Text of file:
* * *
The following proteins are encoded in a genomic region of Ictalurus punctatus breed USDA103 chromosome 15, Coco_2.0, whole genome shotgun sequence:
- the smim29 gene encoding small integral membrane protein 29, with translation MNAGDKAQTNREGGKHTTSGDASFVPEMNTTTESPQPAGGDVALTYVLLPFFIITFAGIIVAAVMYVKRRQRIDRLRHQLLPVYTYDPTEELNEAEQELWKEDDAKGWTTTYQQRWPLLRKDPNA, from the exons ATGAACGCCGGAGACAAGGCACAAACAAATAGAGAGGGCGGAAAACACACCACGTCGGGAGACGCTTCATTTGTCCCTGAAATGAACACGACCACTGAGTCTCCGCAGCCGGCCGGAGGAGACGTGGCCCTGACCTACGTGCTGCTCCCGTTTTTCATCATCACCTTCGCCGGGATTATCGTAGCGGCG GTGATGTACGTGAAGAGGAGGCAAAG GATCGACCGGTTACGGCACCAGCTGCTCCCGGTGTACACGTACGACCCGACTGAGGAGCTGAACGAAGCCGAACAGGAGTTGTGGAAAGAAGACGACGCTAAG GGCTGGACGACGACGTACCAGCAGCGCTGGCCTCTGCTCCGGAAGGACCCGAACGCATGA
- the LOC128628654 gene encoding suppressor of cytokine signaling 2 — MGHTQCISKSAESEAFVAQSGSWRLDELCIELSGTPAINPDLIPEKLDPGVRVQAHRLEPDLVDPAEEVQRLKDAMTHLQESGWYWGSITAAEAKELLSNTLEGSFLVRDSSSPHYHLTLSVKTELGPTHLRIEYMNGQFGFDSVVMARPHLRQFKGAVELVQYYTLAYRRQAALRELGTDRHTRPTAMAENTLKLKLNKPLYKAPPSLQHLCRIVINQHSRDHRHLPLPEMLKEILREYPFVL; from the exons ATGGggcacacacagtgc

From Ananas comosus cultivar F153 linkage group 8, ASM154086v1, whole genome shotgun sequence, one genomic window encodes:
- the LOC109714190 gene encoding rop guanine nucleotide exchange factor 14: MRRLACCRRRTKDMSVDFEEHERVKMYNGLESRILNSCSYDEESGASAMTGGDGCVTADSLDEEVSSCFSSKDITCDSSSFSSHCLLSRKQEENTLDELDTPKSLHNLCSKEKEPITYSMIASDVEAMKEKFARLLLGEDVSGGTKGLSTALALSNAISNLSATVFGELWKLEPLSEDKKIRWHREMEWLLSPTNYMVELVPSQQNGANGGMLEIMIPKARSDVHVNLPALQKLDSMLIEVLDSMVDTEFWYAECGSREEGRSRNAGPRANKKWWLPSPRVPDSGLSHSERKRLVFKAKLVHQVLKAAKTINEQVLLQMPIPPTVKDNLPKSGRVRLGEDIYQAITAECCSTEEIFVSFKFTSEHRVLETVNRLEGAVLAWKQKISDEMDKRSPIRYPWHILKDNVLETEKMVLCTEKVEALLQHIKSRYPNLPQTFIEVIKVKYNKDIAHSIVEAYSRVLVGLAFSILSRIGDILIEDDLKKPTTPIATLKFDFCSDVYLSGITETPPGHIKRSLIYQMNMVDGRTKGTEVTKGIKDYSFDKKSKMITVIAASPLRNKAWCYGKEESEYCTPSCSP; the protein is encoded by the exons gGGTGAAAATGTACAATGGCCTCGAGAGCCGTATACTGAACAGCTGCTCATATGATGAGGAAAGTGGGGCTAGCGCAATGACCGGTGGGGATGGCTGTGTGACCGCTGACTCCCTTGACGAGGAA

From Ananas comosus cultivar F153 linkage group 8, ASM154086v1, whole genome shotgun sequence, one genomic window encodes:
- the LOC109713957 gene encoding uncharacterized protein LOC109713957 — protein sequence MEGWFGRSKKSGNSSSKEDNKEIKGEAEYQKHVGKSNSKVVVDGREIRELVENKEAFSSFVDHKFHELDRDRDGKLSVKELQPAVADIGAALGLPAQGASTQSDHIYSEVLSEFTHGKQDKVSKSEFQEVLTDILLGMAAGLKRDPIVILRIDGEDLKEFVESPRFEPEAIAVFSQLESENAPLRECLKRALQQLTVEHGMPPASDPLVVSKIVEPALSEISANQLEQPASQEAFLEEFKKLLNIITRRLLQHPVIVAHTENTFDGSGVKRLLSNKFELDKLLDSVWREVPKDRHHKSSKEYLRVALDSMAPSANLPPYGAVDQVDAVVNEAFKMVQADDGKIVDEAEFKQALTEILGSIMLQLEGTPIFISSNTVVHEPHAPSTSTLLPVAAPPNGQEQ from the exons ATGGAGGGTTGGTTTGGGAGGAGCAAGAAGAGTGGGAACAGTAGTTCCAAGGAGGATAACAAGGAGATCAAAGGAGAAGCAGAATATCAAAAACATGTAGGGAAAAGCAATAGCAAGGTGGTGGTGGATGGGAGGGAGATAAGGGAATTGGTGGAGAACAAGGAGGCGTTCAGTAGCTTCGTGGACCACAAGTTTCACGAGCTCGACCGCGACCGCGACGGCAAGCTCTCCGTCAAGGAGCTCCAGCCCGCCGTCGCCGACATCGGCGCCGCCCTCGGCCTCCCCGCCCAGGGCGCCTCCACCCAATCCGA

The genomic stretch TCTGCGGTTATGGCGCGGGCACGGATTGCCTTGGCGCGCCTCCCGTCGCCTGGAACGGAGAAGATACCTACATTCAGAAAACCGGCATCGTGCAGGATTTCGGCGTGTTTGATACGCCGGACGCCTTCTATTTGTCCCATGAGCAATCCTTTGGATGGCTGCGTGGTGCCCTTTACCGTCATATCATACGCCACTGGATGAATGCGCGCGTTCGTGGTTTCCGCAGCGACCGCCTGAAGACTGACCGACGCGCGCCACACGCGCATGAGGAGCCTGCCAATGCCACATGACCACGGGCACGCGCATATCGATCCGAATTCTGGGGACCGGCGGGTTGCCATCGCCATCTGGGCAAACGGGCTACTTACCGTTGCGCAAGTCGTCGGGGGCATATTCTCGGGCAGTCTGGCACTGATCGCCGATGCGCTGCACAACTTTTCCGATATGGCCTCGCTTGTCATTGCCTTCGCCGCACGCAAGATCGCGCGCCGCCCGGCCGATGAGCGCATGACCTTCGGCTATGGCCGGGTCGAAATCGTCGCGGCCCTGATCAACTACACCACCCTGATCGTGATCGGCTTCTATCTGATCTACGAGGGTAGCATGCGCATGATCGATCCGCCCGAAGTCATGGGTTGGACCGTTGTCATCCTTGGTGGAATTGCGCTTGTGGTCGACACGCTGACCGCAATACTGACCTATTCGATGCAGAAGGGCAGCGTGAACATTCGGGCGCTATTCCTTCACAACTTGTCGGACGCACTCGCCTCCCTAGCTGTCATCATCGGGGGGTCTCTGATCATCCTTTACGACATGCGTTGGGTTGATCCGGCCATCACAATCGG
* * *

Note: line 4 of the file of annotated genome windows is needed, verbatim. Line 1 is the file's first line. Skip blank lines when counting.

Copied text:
From Ananas comosus cultivar F153 linkage group 8, ASM154086v1, whole genome shotgun sequence, one genomic window encodes: